US pastor freed from Turkey prays with Trump in Oval Office WASHINGTON (AP) — Freed American pastor Andrew Brunson fell to one knee in the Oval Office and placed his hand on President Donald Trump’s…
US pastor freed from Turkey prays with Trump in Oval Office
WASHINGTON (AP) — Freed American pastor Andrew Brunson fell to one knee in the Oval Office and placed his hand on President Donald Trump’s shoulder in prayer on Saturday, asking God to provide the president “supernatural wisdom to accomplish all the plans you have for this country and for him.”
Trump welcomed Brunson to the White House to celebrate his release from nearly two years of confinement in Turkey, which had sparked a diplomatic row with a key ally and outcry from U.S. evangelical groups.
Brunson returned to the U.S. aboard a military jet shortly before meeting the president. He was detained in October 2016, formally arrested that December and placed under house arrest on July 25 for health reasons.
“From a Turkish prison to the White House in 24 hours, that’s not bad,” Trump said.
Brunson’s homecoming amounts to a diplomatic — and possibly political — win for Trump and his evangelical base. Coming on the heels of the confirmation of a conservative justice to the Supreme Court, Brunson’s return is likely to leave evangelical Christians feeling good about the president and motivated get to the polls in the Nov. 6 midterm elections.
Newspaper says Turkey has audio of Saudi writer’s slaying
ISTANBUL (AP) — Turkish officials have an audio recording of the alleged killing of journalist Jamal Khashoggi from the Apple Watch he wore when he walked into the Saudi Consulate in Istanbul over a week ago, a pro-government Turkish newspaper reported Saturday.
The new claim published by the Sabah newspaper, through which Turkish security officials have leaked much information about the case, puts more pressure on Saudi Arabia to explain what happened to Khashoggi.
Also Saturday, Ankara’s top diplomat reiterated a call to Saudi Arabia to open up its consulate, from where Khashoggi disappeared, for Turkish authorities to search.
The writer, who has written critically about Saudi Crown Prince Mohammed bin Salman, vanished after he walked into the consulate on Oct. 2. The kingdom has maintained the allegations against it are “baseless,” though an official early on Saturday — on Khashoggi’s 60th birthday — acknowledged for the first time that some believe the writer was killed by the kingdom.
The disappearance has put pressure on President Donald Trump, who has enjoyed close relations with the Saudis since entering office.
Florida officials fear Michael’s death toll will rise
MEXICO BEACH, Fla. (AP) — Search and rescue personnel are continuing to comb through the ruins of a small Florida Panhandle community destroyed by Hurricane Michael, which has left hundreds thousands without power and without easy access to supplies.
So far, one body has been found in Mexico Beach, but authorities say there is little doubt the death toll will rise.
Crews with dogs went door-to-door Saturday in Mexico Beach, pushing aside debris to get inside badly damaged structures in a second wave of searches following what they described as an initial, “hasty” search of the area. About 1,700 search and rescue personnel have checked 25,000 homes, Florida Gov. Rick Scott said.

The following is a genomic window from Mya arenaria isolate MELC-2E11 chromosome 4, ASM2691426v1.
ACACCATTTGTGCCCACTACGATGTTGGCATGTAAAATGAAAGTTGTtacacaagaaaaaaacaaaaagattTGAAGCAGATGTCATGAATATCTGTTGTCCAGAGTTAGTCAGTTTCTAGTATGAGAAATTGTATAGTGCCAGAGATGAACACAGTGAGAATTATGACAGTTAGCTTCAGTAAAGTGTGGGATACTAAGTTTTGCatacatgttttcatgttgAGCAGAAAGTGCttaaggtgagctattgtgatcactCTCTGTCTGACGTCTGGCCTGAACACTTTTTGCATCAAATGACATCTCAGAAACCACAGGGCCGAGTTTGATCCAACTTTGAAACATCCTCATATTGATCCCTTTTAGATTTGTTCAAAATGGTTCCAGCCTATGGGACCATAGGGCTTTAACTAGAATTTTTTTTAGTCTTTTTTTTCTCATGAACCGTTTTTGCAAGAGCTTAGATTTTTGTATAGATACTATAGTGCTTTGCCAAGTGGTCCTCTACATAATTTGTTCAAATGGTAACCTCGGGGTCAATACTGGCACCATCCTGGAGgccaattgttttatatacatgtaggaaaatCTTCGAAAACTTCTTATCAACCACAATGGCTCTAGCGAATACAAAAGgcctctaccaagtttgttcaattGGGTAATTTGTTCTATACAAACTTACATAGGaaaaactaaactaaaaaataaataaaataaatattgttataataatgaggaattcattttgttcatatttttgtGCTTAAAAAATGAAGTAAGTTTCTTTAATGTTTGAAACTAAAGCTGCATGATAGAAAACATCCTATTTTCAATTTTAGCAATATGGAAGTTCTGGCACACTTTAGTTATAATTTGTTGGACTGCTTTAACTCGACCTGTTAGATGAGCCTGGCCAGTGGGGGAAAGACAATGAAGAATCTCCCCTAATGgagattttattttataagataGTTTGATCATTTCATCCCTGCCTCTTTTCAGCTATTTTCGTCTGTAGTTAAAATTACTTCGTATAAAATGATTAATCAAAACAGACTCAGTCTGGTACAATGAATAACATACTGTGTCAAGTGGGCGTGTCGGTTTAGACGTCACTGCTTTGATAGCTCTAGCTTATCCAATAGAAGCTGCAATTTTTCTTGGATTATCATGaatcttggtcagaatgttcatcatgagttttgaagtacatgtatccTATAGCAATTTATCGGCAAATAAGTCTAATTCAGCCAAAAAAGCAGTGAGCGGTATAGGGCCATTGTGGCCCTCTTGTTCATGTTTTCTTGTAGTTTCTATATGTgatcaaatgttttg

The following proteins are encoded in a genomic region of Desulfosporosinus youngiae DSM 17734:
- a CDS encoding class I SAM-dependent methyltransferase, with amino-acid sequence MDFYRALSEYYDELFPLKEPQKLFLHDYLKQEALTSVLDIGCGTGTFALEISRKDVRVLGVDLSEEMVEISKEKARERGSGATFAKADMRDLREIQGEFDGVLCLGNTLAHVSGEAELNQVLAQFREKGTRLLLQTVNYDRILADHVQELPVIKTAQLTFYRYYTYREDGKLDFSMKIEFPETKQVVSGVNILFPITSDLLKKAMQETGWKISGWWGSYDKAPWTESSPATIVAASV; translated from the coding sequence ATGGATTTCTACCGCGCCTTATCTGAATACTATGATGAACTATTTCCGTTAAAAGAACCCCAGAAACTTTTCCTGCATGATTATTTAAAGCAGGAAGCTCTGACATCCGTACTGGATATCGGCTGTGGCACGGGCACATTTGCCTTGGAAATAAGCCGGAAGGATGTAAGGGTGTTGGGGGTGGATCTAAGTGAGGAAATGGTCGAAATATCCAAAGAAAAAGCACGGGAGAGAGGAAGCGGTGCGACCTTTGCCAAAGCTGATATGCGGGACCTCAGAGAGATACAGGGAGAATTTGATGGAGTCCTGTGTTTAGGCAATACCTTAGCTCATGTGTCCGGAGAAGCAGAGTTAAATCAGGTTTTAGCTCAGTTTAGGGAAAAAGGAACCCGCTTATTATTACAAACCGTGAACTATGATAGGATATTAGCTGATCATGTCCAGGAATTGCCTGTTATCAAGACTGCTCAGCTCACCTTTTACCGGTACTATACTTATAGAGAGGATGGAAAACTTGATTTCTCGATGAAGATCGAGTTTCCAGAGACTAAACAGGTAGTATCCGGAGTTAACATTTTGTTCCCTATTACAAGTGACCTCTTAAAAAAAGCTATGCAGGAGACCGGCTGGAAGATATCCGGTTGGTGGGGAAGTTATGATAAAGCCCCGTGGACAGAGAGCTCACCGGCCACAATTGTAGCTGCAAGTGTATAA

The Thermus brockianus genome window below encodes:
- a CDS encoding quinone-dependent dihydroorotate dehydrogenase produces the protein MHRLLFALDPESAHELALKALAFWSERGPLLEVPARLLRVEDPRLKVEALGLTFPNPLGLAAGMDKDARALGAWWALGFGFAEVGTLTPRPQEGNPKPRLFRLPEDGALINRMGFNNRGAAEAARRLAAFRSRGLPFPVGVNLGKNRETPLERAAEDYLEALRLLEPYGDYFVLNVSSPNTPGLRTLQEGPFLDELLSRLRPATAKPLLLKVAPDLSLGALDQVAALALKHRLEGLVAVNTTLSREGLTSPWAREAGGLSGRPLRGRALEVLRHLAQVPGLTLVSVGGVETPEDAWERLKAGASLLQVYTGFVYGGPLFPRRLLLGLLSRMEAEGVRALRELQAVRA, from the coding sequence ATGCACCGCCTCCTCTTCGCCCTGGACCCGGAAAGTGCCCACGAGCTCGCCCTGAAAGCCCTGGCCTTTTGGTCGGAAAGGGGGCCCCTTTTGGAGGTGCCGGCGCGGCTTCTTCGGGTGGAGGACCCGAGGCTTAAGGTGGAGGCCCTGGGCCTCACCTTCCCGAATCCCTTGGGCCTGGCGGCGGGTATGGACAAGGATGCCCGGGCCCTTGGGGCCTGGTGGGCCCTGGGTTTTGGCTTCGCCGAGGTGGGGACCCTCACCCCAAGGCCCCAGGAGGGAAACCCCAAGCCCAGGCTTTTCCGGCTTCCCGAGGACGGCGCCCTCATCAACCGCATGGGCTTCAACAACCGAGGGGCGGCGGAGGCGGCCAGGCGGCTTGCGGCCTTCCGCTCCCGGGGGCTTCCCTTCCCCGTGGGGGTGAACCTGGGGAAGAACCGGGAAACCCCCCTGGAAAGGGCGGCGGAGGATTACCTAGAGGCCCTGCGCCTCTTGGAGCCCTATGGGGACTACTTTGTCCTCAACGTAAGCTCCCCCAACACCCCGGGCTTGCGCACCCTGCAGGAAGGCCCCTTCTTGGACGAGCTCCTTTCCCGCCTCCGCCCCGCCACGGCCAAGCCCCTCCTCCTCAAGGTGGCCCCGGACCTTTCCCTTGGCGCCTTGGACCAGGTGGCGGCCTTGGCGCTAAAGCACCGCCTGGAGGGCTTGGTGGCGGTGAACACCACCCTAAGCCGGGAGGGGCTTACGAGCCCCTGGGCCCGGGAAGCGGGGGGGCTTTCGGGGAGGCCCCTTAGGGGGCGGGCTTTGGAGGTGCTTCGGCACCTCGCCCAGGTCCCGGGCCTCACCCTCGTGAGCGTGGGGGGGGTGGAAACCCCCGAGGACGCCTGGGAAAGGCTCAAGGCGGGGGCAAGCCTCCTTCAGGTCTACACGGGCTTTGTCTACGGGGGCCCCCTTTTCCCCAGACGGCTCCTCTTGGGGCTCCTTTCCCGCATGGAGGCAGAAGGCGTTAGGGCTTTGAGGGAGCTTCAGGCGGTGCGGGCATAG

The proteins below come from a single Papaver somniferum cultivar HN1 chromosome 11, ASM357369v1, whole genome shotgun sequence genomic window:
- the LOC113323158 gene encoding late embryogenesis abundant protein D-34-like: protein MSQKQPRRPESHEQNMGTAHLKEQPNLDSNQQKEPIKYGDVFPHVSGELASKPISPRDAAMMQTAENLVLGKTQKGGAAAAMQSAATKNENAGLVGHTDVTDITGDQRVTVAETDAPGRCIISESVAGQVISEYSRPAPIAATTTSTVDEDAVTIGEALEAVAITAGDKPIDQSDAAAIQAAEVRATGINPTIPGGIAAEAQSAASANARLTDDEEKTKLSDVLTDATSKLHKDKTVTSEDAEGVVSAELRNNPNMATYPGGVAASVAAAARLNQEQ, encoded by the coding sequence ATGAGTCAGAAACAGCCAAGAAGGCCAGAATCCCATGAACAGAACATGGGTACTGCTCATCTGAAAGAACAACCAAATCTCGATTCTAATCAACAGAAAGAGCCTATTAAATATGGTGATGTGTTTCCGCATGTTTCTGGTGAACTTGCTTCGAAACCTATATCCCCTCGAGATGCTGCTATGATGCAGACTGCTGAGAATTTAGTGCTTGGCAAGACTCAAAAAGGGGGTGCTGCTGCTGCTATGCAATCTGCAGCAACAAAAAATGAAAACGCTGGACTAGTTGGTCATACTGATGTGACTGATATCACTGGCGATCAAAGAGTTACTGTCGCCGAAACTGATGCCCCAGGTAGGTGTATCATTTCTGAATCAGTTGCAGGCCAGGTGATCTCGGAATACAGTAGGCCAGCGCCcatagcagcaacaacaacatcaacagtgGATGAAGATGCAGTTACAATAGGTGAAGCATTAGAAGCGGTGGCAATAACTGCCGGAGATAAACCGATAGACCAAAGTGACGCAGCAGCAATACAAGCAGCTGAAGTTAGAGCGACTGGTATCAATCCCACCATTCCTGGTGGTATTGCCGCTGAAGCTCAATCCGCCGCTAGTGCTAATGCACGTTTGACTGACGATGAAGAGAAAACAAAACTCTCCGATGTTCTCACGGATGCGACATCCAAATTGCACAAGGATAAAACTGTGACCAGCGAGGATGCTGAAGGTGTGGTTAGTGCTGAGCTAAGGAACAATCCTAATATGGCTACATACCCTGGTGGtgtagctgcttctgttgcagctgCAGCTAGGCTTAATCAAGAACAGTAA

Michael made landfall Wednesday as a Category 4 hurricane with 155 mph winds (249 kph) and heavy storm surge. The tally of lives lost across the South stood at 15, including the victim found in the rubble of Mexico Beach, where about 1,000 people live.
“Everything is time consuming,” said Capt. Ignatius Carroll, of the South Florida Urban Search and Rescue task force. “You don’t want to put a rush on a thorough rescue.”
Florida insurers to weather effects of Michael, analysts say
FORT LAUDERDALE, Fla. (AP) — Florida’s disjointed property insurance system that relies almost exclusively on small and midsize companies will take a multibillion dollar loss from Hurricane Michael, but has sufficient reserves and backups that providers should be able to pay claims without problems, analysts say.
Major national players like State Farm, Allstate and Liberty Mutual write few if any homeowners policies in Florida because of the high risk of hurricane losses, leaving the market to smaller companies and the state-created insurer of last resort, Citizens Property.
Boston-based Karen Clark & Company, which models catastrophes, estimates Florida private insurers will pay $6 billion in claims for wind and storm surge damage to residential, commercial and industrial properties and vehicles. The estimate doesn’t include losses covered by the National Flood Insurance Program, which has about 60,000 policies in the hardest-hit Florida counties. The program had no immediate estimate on its losses.
Analysts say that, despite their smaller size, Florida insurers should be able to cover their Michael losses through re-insurance – policies insurance companies purchase from global companies like Lloyd’s of London to cover catastrophic losses. Most of the state’s damage from Wednesday’s Category 4 storm is in the sparsely populated Panhandle, lessening the financial blow.
Florida insurers “are built to be able to withstand these types of storms that are expected to happen every 10 to 15 years,” according to Brian C. Schneider, a senior director at the analytics firm Fitch Ratings. The company said the reinsurance programs performed well after Hurricane Irma last year, which caused about $50 billion in damages in Florida.
Mourners pack funeral for 8 of 20 killed in NY limo crash
AMSTERDAM, N.Y. (AP) — Mourners at a funeral for four sisters and their family members killed in a New York limousine crash were assured Saturday that their loved ones can still see their tears and feel their heartache.
On a damp, chilly day, hundreds of people packed the pews of an old brick church in Amsterdam at the service for eight of the 20 people killed last Saturday when the limousine they hired for a 30th birthday celebration crashed. The stretch limo barreled down a hill past a stop sign into another vehicle in the parking lot. All 17 passengers and the driver were killed, as well as two pedestrians standing in the parking lot.